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Enter the world of Virtual Pool, a pool game so real we are sure it will improve your actual pool playing. It has all the angles, all the shots of the real game - and then some! Take a lesson from a pro, learn trick shots or take a historic multimedia tour of the sport.
Four great pool games played by professional rules: 8-ball, 9-ball, straight pool, and rotation.
  • Full motion video library: learn the history of the sport or take some trick shot lessons.
  • Realtime physics and geometry: designed by physicists and mathematicians to be the most realistic pool simulation ever. Full simulation of all physical action including friction, speed, collision and roll. True computational ball tracking.
  • Easy multi-player modes: challenge a friend on your computer, or play on two computers via network or modem. Or take on the virtual opponents.
  • All feel and control of the real game: your mouse interfaces directly to the cue for realistic control. Ease back gently for a soft touch, or stroke hard for a double rail bank.
  • Realistic 3-D perspective & graphics: take a walk around the table, look left and right, zoom in for a closer look, then line up your shot just like you would on an actual table.
~from the back of the box

If there's one traditional sport I'm likely to be any good at, it's pool. And with the promised realistic physics of Interplay's Virtual Pool from 1995, I might just get the practice this homebody needs to make it so.

I spent way too much time playing Virtual Pool for what was supposed to be a quick mini-review. In that time, I can honestly say that their promise holds true. The physics in the game are incredibly impressive. The balls act predictably when hit depending on the speed of the cue. The slightest change in power affects the movement of everything on the table. For example, a full-force whack could mean your target will bounce back out of the pocket when a light tap is all that's needed to pot it.

Now, take all of that technical expertise and apply it to a control scheme that works very well. You can master the use of the mouse very quickly, though a brief read of the manual or tutorial may be needed to know what the keyboard does. Moving the mouse on its own will change the camera (and therefore the cue) position relative to the cueball. Holding the left mouse button in conjunction with this will zoom the camera in and out parallel to the cue. The right mouse button, which I initially thought would move the cue ready for a strike, instead brings up a menu in the DOS version or nothing when playing in Windows '95.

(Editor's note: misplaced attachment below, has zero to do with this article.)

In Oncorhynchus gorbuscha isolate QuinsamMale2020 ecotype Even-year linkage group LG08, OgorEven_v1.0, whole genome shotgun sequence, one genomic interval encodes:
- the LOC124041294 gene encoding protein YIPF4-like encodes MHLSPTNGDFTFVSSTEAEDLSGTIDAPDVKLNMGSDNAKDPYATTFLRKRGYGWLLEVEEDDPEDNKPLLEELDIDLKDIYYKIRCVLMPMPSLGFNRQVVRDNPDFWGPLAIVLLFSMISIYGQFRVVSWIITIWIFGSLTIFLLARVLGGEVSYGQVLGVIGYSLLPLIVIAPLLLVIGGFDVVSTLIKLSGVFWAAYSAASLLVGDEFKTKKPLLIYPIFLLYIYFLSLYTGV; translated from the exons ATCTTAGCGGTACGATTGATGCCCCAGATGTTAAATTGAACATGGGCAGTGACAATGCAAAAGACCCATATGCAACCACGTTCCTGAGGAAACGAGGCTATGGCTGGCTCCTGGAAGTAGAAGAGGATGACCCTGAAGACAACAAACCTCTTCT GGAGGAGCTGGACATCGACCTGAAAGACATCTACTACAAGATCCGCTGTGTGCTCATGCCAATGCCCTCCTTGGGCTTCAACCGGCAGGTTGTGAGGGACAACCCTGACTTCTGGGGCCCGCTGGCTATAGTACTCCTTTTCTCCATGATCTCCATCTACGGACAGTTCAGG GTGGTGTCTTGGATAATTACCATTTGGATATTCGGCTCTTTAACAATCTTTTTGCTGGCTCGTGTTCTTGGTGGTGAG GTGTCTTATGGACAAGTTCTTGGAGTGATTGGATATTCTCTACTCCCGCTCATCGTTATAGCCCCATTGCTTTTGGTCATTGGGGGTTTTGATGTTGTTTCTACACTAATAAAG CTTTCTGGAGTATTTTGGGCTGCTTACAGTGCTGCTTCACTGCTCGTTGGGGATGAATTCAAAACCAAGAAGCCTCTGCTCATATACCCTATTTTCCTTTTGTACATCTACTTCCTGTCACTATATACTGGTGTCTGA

You'll need to tap 'S' to lock your aim (press 'A' to go back and change it if you need to), then swing the mouse to hit. The speed and distance of the mouse swing determines the strength of the hit, which is surprisingly accurate.

While I found using the 'S' key to be counter-intuitive at first, I began to appreciate the choice the more I played. If you're forced to hold a mouse button while you shoot, it may affect the speed you're going for. There are other keys to alter your angle on the ball so you can get some spin or view the table from above, but it's not imperative to know or even use all of them unless you take pool really seriously.

Included on the disc are a number of neat videos detailing trick shots and a surprisingly in-depth and entertaining history of the game. Couple that with some ever-so-90s licensed music for the Windows version (both are included as they offer slight differences you may find interesting), a variety of playstyles and some ageless 3D visuals and you have one of the best billiards games ever released.

To download the game, follow the link below. This exclusive installer uses the DOSBox Daum build of DOSBox 0.74 running Windows '95. Manual included. Tested on Windows 10.

IMPORTANT - Remember to shut down the emulated version of Windows before exiting DOSBox. This could potentially result in errors, lost saves and corrupt data. Press Ctrl-F9 when it is safe to do so.

File Size: 420 Mb.  Install Size: 751 Mb.  Need help? Consult the Collection Chamber FAQ



Windows '95

Windows '95

Virtual Pool is © Interplay Productions & Celeris Inc
Review, Cover Design and Installer created by me

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